Having completed his Craft Fellow placement at Knockando Woolmill, today we say farewell to our Carding and Spinning Engineer, Toby Tottle.
We took the opportunity to ask him a few questions about his time working at the Woolmill...
Please introduce yourself...
Hello, I'm Toby and I am the Carding and Spinning Engineer here at Knockando Woolmill! I started as a Craft Fellow through Historic Environment Scotland and I have been working the old machinery here for just over 2½ years.
What makes Knockando Woolmill so special?
The fact that it is the last one of its kind. As far as district mills go, this is the last one left in Scotland - it's extremely unique in that sense.
What was your favourite thing about working with the machinery?
The fact that they are so unique. There's so few machines of this kind of age still in operation. It's been a privilege to have the opportunity, especially coming from a hand spinning background.
What will you miss the most about the Woolmill?
The thing I will miss most about the Woolmill... it's a phenomenal location to come to work and the machinery is so unique. It's something I'll never find anywhere else - it's very special.
What is your favourite memory of working at the Woolmill?
Oh, I have 2 favourite memories! There was one day in particular, one of my first days running the spinning mule with Hugh (one of the last owners of the Woolmill). He was showing me the mule running, one of our volunteers was running the carding set, and the Dobcross loom was going next door - the whole place was humming! And of course, the opportunity to represent the Woolmill at the Edinburgh Yarn Festival - that was great! It's was a privilege to be surrounded by so many talented makers in the same place.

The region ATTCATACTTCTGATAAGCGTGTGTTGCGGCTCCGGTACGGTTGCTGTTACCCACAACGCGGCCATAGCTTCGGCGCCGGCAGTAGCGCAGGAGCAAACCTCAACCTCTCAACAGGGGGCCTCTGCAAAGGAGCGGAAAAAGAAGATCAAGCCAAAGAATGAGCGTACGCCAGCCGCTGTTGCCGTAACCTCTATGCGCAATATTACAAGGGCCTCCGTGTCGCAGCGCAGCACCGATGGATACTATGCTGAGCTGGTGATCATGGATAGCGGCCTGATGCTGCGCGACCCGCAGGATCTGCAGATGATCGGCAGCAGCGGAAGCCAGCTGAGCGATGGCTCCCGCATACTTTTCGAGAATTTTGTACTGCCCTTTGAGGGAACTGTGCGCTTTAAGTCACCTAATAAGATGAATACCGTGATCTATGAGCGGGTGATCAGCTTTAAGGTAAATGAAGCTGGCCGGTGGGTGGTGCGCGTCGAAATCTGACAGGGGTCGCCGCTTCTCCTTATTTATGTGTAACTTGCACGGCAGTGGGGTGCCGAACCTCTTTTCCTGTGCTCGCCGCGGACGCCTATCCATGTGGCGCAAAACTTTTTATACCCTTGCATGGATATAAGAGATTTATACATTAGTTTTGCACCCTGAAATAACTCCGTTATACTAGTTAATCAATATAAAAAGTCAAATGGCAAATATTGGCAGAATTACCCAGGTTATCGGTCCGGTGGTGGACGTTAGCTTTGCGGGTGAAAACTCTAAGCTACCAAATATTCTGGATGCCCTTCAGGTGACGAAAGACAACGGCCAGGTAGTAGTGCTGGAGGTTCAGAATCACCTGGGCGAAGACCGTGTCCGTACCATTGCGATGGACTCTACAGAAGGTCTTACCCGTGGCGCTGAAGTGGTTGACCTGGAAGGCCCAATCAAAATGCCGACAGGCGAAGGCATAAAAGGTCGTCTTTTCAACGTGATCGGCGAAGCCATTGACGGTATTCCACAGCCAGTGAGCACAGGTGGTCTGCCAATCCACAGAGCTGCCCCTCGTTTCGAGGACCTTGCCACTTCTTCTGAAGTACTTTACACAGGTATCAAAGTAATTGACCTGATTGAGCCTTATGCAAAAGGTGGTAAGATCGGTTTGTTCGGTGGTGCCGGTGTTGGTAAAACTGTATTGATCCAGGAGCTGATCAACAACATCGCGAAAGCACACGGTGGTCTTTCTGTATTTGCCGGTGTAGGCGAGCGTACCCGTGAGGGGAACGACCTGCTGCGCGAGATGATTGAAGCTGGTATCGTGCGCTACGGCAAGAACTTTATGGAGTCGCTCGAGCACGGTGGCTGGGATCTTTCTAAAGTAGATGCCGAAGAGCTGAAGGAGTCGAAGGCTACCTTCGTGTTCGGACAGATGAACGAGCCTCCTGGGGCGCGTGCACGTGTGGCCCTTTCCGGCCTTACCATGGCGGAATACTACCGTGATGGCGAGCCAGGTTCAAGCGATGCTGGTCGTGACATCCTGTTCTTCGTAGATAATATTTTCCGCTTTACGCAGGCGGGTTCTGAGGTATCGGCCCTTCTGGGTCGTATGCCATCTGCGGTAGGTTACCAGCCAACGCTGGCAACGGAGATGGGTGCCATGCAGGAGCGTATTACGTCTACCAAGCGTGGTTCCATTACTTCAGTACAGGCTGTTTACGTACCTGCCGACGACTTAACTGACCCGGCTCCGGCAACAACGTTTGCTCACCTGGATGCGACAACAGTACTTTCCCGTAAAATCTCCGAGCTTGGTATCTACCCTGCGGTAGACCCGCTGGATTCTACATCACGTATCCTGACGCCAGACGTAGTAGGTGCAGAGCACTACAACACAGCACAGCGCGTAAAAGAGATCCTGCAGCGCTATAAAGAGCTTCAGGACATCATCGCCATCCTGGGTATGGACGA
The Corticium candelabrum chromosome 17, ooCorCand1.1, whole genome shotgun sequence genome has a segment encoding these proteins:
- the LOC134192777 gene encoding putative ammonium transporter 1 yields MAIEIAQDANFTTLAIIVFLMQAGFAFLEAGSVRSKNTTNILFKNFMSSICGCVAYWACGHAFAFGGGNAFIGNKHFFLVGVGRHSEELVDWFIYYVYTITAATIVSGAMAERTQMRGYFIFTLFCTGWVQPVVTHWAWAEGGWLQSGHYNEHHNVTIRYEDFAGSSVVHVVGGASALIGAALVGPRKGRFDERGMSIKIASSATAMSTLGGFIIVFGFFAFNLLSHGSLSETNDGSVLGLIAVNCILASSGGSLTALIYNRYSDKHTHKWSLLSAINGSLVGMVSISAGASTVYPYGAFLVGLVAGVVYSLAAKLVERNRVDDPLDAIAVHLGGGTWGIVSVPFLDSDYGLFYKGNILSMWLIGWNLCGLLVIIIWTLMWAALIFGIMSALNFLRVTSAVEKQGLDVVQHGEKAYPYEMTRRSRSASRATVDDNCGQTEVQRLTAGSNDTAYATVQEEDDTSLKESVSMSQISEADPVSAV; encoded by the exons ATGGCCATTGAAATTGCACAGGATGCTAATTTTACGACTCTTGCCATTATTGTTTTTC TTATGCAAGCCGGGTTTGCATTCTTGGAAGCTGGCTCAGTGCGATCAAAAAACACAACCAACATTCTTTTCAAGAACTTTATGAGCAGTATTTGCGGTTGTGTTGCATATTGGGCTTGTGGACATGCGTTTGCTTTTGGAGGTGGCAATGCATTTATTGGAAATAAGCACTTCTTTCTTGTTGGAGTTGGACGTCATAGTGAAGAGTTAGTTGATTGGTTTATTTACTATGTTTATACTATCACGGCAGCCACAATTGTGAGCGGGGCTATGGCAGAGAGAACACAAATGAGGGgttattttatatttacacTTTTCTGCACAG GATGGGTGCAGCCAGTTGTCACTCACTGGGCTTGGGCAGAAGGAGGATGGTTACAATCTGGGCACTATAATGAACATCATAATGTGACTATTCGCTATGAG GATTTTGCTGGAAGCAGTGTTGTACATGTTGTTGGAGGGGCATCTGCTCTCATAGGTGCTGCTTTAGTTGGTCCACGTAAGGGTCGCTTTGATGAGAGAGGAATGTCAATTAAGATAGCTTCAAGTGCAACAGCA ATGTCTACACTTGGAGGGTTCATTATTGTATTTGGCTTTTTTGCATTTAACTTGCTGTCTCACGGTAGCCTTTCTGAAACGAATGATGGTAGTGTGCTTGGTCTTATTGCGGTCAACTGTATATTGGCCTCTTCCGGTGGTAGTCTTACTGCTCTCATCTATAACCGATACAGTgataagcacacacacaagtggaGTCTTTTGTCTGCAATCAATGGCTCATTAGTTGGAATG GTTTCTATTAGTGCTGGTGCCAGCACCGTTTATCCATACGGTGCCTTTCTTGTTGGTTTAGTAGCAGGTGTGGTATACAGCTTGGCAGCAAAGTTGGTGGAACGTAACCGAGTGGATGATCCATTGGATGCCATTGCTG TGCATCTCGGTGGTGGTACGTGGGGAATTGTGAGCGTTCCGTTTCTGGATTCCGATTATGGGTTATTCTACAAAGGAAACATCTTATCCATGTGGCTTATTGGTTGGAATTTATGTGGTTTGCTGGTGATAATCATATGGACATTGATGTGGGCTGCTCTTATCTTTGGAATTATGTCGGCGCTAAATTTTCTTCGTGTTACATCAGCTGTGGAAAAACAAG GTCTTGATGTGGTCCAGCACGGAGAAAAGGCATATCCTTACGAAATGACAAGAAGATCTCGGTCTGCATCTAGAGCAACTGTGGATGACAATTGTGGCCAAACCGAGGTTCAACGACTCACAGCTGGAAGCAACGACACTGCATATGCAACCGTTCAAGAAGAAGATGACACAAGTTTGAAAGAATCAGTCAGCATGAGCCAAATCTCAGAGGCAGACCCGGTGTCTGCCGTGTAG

What is a common question that visitors ask?
I get asked a lot about the dyeing process - when do we put the colour in? We tend to card and spin just the natural shades so I tend to tell them about the dye plants we have in the garden and the fact we are able to use roots from those through the summer and make up our dye baths - it's a very slow and traditional process. As far as I'm aware, it's quite unique to the Woolmill.
Why are heritage crafts so important?
They are important because there's so few machines of this age still in operation and even fewer people left that know how to work them. It's a part of our shared cultural heritage - it's important to keep these things going.
What advice would you give to the next craft fellow?
To always keep a lookout on Ebay! There's no manuals for machines like this - the nearest thing I found were these old books that you find online every now and then, that's the closest thing you can get to a Haynes manual!
We are looking for Toby's successor but meanwhile the Dobcross loom is to undergo a significant overhaul, once the work has been approved by Moray Council. It was the only historic machine not to have been refurbished during the renovation.
We plan as much public access to this work as possible, both at the mill and on our website and social media.